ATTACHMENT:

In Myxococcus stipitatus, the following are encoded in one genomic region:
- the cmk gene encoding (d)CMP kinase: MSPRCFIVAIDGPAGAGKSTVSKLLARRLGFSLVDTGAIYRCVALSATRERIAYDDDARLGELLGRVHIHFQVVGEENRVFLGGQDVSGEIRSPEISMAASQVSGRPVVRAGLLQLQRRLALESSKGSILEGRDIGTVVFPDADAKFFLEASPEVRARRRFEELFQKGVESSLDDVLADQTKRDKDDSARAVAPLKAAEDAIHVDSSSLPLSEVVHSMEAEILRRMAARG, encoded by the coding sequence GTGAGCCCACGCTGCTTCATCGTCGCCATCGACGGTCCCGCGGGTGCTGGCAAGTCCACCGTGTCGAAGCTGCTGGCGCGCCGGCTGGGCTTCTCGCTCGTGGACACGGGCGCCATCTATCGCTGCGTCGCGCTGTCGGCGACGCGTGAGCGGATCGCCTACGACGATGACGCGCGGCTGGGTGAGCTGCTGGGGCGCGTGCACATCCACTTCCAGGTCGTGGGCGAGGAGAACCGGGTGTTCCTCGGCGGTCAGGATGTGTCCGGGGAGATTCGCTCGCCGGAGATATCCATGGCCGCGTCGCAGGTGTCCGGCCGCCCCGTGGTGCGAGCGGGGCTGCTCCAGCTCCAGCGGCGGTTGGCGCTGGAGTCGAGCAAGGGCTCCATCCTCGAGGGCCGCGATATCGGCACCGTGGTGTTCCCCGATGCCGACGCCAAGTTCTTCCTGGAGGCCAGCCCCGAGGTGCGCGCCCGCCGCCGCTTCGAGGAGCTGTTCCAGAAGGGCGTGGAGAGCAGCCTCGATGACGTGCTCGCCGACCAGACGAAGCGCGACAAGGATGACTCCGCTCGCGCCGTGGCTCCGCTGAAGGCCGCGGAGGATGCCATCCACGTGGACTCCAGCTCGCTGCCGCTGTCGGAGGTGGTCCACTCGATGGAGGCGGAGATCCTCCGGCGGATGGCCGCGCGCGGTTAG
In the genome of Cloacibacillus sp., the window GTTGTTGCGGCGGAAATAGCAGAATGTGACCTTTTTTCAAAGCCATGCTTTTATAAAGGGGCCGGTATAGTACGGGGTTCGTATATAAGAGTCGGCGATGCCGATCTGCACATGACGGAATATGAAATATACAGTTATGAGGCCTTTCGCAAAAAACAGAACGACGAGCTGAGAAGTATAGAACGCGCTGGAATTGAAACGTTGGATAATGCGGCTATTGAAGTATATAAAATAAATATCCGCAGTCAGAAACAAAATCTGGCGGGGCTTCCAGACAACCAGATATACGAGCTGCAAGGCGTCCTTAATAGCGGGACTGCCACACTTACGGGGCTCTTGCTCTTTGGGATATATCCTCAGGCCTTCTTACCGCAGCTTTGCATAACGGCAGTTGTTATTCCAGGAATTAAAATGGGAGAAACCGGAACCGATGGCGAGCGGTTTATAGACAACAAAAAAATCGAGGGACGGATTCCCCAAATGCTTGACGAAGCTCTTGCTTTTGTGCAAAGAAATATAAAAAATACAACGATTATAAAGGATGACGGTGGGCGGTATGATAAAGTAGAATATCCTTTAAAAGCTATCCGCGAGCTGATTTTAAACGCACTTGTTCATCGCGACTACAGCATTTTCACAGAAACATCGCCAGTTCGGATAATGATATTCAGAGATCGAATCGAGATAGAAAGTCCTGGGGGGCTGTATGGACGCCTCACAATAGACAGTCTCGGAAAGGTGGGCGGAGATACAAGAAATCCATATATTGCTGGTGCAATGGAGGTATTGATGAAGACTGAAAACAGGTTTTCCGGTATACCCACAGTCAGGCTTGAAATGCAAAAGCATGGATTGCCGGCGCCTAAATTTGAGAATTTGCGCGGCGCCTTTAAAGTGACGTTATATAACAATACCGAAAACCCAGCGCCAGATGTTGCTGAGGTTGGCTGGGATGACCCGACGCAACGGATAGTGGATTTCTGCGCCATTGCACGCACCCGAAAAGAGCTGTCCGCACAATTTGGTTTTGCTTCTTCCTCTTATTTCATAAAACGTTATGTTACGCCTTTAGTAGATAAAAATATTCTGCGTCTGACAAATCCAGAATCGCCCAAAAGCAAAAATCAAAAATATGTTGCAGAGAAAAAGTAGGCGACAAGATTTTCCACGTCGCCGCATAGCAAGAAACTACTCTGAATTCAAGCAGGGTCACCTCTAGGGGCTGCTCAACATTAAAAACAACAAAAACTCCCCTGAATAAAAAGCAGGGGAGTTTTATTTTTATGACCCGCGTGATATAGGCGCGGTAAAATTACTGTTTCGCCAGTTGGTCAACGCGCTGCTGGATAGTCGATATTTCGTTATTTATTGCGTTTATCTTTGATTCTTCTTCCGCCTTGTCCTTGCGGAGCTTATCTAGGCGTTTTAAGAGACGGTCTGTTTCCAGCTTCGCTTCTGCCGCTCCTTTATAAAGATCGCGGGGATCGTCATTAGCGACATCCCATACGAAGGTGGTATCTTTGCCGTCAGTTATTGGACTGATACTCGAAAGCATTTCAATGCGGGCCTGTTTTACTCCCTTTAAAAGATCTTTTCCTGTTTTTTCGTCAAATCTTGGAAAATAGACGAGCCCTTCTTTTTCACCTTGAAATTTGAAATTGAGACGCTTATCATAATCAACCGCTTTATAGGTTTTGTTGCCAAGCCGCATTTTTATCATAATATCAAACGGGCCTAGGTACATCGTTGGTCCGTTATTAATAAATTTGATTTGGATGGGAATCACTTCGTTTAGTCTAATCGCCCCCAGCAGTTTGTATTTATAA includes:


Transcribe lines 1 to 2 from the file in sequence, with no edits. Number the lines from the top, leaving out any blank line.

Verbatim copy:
In Myxococcus stipitatus, the following are encoded in one genomic region:
- the cmk gene encoding (d)CMP kinase: MSPRCFIVAIDGPAGAGKSTVSKLLARRLGFSLVDTGAIYRCVALSATRERIAYDDDARLGELLGRVHIHFQVVGEENRVFLGGQDVSGEIRSPEISMAASQVSGRPVVRAGLLQLQRRLALESSKGSILEGRDIGTVVFPDADAKFFLEASPEVRARRRFEELFQKGVESSLDDVLADQTKRDKDDSARAVAPLKAAEDAIHVDSSSLPLSEVVHSMEAEILRRMAARG, encoded by the coding sequence GTGAGCCCACGCTGCTTCATCGTCGCCATCGACGGTCCCGCGGGTGCTGGCAAGTCCACCGTGTCGAAGCTGCTGGCGCGCCGGCTGGGCTTCTCGCTCGTGGACACGGGCGCCATCTATCGCTGCGTCGCGCTGTCGGCGACGCGTGAGCGGATCGCCTACGACGATGACGCGCGGCTGGGTGAGCTGCTGGGGCGCGTGCACATCCACTTCCAGGTCGTGGGCGAGGAGAACCGGGTGTTCCTCGGCGGTCAGGATGTGTCCGGGGAGATTCGCTCGCCGGAGATATCCATGGCCGCGTCGCAGGTGTCCGGCCGCCCCGTGGTGCGAGCGGGGCTGCTCCAGCTCCAGCGGCGGTTGGCGCTGGAGTCGAGCAAGGGCTCCATCCTCGAGGGCCGCGATATCGGCACCGTGGTGTTCCCCGATGCCGACGCCAAGTTCTTCCTGGAGGCCAGCCCCGAGGTGCGCGCCCGCCGCCGCTTCGAGGAGCTGTTCCAGAAGGGCGTGGAGAGCAGCCTCGATGACGTGCTCGCCGACCAGACGAAGCGCGACAAGGATGACTCCGCTCGCGCCGTGGCTCCGCTGAAGGCCGCGGAGGATGCCATCCACGTGGACTCCAGCTCGCTGCCGCTGTCGGAGGTGGTCCACTCGATGGAGGCGGAGATCCTCCGGCGGATGGCCGCGCGCGGTTAG